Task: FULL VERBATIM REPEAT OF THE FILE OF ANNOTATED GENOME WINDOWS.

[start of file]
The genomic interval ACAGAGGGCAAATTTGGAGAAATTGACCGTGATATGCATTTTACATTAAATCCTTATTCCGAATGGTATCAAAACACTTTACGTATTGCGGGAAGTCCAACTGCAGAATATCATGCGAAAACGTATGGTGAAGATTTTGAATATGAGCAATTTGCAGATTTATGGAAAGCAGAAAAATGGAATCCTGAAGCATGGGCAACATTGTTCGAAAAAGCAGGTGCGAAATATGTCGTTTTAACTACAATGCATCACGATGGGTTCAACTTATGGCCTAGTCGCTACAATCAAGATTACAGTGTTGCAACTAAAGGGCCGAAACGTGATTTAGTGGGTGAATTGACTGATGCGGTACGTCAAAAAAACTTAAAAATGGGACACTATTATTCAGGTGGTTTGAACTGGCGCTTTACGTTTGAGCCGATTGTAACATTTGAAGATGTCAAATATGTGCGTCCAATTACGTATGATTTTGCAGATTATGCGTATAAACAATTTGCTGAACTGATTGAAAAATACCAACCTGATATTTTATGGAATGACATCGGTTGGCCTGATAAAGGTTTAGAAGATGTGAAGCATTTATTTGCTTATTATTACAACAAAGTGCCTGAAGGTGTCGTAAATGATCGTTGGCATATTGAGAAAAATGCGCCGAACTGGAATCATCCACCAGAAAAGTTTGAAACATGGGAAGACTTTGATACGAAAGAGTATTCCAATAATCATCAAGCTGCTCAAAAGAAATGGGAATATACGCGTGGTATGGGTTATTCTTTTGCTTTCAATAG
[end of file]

The genomic interval ACAGAGGGCAAATTTGGAGAAATTGACCGTGATATGCATTTTACATTAAATCCTTATTCCGAATGGTATCAAAACACTTTACGTATTGCGGGAAGTCCAACTGCAGAATATCATGCGAAAACGTATGGTGAAGATTTTGAATATGAGCAATTTGCAGATTTATGGAAAGCAGAAAAATGGAATCCTGAAGCATGGGCAACATTGTTCGAAAAAGCAGGTGCGAAATATGTCGTTTTAACTACAATGCATCACGATGGGTTCAACTTATGGCCTAGTCGCTACAATCAAGATTACAGTGTTGCAACTAAAGGGCCGAAACGTGATTTAGTGGGTGAATTGACTGATGCGGTACGTCAAAAAAACTTAAAAATGGGACACTATTATTCAGGTGGTTTGAACTGGCGCTTTACGTTTGAGCCGATTGTAACATTTGAAGATGTCAAATATGTGCGTCCAATTACGTATGATTTTGCAGATTATGCGTATAAACAATTTGCTGAACTGATTGAAAAATACCAACCTGATATTTTATGGAATGACATCGGTTGGCCTGATAAAGGTTTAGAAGATGTGAAGCATTTATTTGCTTATTATTACAACAAAGTGCCTGAAGGTGTCGTAAATGATCGTTGGCATATTGAGAAAAATGCGCCGAACTGGAATCATCCACCAGAAAAGTTTGAAACATGGGAAGACTTTGATACGAAAGAGTATTCCAATAATCATCAAGCTGCTCAAAAGAAATGGGAATATACGCGTGGTATGGGTTATTCTTTTGCTTTCAATAG